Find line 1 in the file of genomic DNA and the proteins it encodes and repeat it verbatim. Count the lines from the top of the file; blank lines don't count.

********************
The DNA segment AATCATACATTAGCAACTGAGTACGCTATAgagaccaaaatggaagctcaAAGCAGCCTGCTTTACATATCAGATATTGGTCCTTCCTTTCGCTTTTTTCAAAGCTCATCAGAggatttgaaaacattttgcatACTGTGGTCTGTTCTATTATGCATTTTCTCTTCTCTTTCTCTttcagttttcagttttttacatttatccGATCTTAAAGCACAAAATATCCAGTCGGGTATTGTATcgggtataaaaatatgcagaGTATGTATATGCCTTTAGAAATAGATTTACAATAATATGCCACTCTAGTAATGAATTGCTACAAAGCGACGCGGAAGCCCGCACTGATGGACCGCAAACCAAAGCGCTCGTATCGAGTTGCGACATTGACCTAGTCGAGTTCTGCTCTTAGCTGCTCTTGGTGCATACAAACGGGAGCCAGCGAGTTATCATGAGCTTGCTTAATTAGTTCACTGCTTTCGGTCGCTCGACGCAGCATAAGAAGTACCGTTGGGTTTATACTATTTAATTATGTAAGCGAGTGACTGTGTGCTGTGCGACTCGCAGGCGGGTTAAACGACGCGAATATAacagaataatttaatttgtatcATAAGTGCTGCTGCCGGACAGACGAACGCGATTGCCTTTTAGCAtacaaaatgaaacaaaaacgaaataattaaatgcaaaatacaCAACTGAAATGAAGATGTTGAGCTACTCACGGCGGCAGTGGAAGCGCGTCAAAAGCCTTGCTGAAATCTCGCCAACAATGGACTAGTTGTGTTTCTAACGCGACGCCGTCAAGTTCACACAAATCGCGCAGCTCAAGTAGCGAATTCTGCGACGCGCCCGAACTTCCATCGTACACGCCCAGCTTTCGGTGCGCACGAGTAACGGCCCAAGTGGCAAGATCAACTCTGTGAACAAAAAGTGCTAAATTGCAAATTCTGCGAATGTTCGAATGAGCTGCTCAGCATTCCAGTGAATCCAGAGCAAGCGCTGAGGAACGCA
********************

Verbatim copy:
The DNA segment AATCATACATTAGCAACTGAGTACGCTATAgagaccaaaatggaagctcaAAGCAGCCTGCTTTACATATCAGATATTGGTCCTTCCTTTCGCTTTTTTCAAAGCTCATCAGAggatttgaaaacattttgcatACTGTGGTCTGTTCTATTATGCATTTTCTCTTCTCTTTCTCTttcagttttcagttttttacatttatccGATCTTAAAGCACAAAATATCCAGTCGGGTATTGTATcgggtataaaaatatgcagaGTATGTATATGCCTTTAGAAATAGATTTACAATAATATGCCACTCTAGTAATGAATTGCTACAAAGCGACGCGGAAGCCCGCACTGATGGACCGCAAACCAAAGCGCTCGTATCGAGTTGCGACATTGACCTAGTCGAGTTCTGCTCTTAGCTGCTCTTGGTGCATACAAACGGGAGCCAGCGAGTTATCATGAGCTTGCTTAATTAGTTCACTGCTTTCGGTCGCTCGACGCAGCATAAGAAGTACCGTTGGGTTTATACTATTTAATTATGTAAGCGAGTGACTGTGTGCTGTGCGACTCGCAGGCGGGTTAAACGACGCGAATATAacagaataatttaatttgtatcATAAGTGCTGCTGCCGGACAGACGAACGCGATTGCCTTTTAGCAtacaaaatgaaacaaaaacgaaataattaaatgcaaaatacaCAACTGAAATGAAGATGTTGAGCTACTCACGGCGGCAGTGGAAGCGCGTCAAAAGCCTTGCTGAAATCTCGCCAACAATGGACTAGTTGTGTTTCTAACGCGACGCCGTCAAGTTCACACAAATCGCGCAGCTCAAGTAGCGAATTCTGCGACGCGCCCGAACTTCCATCGTACACGCCCAGCTTTCGGTGCGCACGAGTAACGGCCCAAGTGGCAAGATCAACTCTGTGAACAAAAAGTGCTAAATTGCAAATTCTGCGAATGTTCGAATGAGCTGCTCAGCATTCCAGTGAATCCAGAGCAAGCGCTGAGGAACGCA